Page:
January 9th 2009
The LA Times seems to have snapped out of its Obama-love stupor and has done some serious reporting on Eric Holder, the nominee for Attorney General:
Attorney general nominee Eric H. Holder Jr. repeatedly pushed some of his subordinates at the Clinton Justice Department to drop their opposition to a controversial 1999 grant of clemency to 16 members of two violent Puerto Rican nationalist organizations, according to interviews and documents.
Details of the role played by Holder, who was deputy attorney general at the time, had not been publicly known until now. The new details are of particular interest because Republican senators have vowed to revisit Holder’s role during his confirmation hearings next week.
This pardon, outrageous as it was, was overshadowed at the time by the Rich pardon. But in our post-9/11 world, it is clearly the most controversial item in Holder’s record. Even at the time, Congress howled in protest and called Holder to the carpet, but he refused to answer their questions about why Clinton and Holder ignored the cries of the FBI, federal prosecutors and other law enforcement officials, who were vehemently opposed to the clemency grants.
The LAT report goes on to show how Holder squashed all opposition to granting clemency to the FALN terrorists:
New interviews and an examination of previously undisclosed documents indicate that Holder played an active role in changing the position of the Justice Department on the commutations.
Holder instructed his staff at Justice’s Office of the Pardon Attorney to effectively replace the department’s original report recommending against any commutations, which had been sent to the White House in 1996, with one that favored clemency for at least half the prisoners, according to these interviews and documents.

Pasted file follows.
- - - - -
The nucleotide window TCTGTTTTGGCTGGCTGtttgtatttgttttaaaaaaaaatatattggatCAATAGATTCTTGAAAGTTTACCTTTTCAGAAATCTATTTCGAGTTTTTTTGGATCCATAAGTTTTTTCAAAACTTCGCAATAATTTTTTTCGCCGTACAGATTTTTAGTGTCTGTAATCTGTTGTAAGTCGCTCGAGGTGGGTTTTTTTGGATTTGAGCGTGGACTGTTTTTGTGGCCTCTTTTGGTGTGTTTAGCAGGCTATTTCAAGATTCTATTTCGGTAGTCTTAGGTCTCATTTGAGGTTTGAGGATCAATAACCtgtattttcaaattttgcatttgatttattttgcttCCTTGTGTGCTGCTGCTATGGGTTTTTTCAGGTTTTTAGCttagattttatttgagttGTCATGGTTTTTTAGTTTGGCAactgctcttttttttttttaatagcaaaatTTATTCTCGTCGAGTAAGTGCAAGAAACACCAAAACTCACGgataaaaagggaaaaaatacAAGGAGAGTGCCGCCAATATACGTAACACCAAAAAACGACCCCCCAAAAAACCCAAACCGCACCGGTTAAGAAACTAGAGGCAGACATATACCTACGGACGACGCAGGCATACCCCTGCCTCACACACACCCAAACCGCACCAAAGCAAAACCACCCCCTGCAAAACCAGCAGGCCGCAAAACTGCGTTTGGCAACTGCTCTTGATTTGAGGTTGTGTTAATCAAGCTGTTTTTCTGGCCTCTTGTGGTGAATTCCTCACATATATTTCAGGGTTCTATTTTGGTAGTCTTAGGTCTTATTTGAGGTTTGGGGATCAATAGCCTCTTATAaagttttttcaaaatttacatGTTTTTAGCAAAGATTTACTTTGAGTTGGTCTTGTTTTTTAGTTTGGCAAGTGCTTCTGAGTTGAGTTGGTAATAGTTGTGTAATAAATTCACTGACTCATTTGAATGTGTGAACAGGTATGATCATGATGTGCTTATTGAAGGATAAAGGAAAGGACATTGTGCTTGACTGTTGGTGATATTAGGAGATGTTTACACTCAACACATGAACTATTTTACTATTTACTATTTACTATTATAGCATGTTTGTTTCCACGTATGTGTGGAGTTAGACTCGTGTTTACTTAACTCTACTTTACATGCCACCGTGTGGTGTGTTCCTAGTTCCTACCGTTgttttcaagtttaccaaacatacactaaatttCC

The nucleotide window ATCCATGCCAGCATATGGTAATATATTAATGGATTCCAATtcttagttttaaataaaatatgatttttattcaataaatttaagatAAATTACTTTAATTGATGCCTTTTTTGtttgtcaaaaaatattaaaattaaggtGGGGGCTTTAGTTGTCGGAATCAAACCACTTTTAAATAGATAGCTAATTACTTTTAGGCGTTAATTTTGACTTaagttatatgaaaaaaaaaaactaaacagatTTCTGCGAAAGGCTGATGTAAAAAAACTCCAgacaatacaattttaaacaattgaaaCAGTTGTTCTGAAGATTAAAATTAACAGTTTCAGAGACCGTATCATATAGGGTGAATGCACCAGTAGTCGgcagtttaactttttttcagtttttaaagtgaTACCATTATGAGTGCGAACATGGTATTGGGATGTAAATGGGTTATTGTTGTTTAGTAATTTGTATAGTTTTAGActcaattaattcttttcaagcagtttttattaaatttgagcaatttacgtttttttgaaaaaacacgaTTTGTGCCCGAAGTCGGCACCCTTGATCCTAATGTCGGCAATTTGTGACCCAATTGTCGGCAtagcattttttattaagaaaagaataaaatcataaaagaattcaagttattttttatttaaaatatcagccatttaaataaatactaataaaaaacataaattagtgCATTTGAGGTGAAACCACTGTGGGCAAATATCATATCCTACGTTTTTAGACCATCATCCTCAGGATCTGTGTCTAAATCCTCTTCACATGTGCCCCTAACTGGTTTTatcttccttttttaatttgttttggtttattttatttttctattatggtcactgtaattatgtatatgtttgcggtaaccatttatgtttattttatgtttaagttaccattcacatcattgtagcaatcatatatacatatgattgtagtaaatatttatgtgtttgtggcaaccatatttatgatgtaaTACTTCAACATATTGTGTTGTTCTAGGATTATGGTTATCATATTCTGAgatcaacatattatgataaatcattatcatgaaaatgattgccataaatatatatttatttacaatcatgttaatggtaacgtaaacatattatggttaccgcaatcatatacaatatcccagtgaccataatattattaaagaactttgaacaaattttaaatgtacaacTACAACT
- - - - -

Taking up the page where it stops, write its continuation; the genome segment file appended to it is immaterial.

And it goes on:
And after Pardon Attorney Roger Adams resisted, Holder’s chief of staff instructed him to draft a neutral “options memo” instead, Adams said.
The options memo allowed Clinton to grant the commutations without appearing to go against the Justice Department’s wishes, Adams and his predecessor, Margaret Colgate Love, said in their first public comments on the case.
“I remember this well, because it was such a big deal to consider clemency for a group of people convicted of such heinous crimes,” said Adams, the agency’s top pardon lawyer from 1997 until 2008. He said he told Holder of his “strong opposition to any clemency in several internal memos and a draft report recommending denial” and in at least one face-to-face meeting. But each time Holder wasn’t satisfied, Adams said.
Adams is right about the heinous crimes: the 16 FALN operatives were convicted of crimes including bank robbery, possession of explosives and participating in a seditious conspiracy. The FBI linked FALN to more than 130 bombings, several armed robberies, six slayings and hundreds of injuries.
What does the Obama transition team do in light of these charges? Blame Clinton! Here’s the quote, from transition spokesmouth Nick Shapiro:
“President Clinton made the ultimate decision to commute these sentences ….”
hat-tip: Michelle Malkin via Twitter
Posted in Obama Drama | 17 Comments » | |
Leave a Reply
[The "Comment Box" is WYSIWYG except that you have to double space between paragraphs!
Type it the way you want it to look -- Just remember to double up those line spaces.]
You must be logged in to post a comment.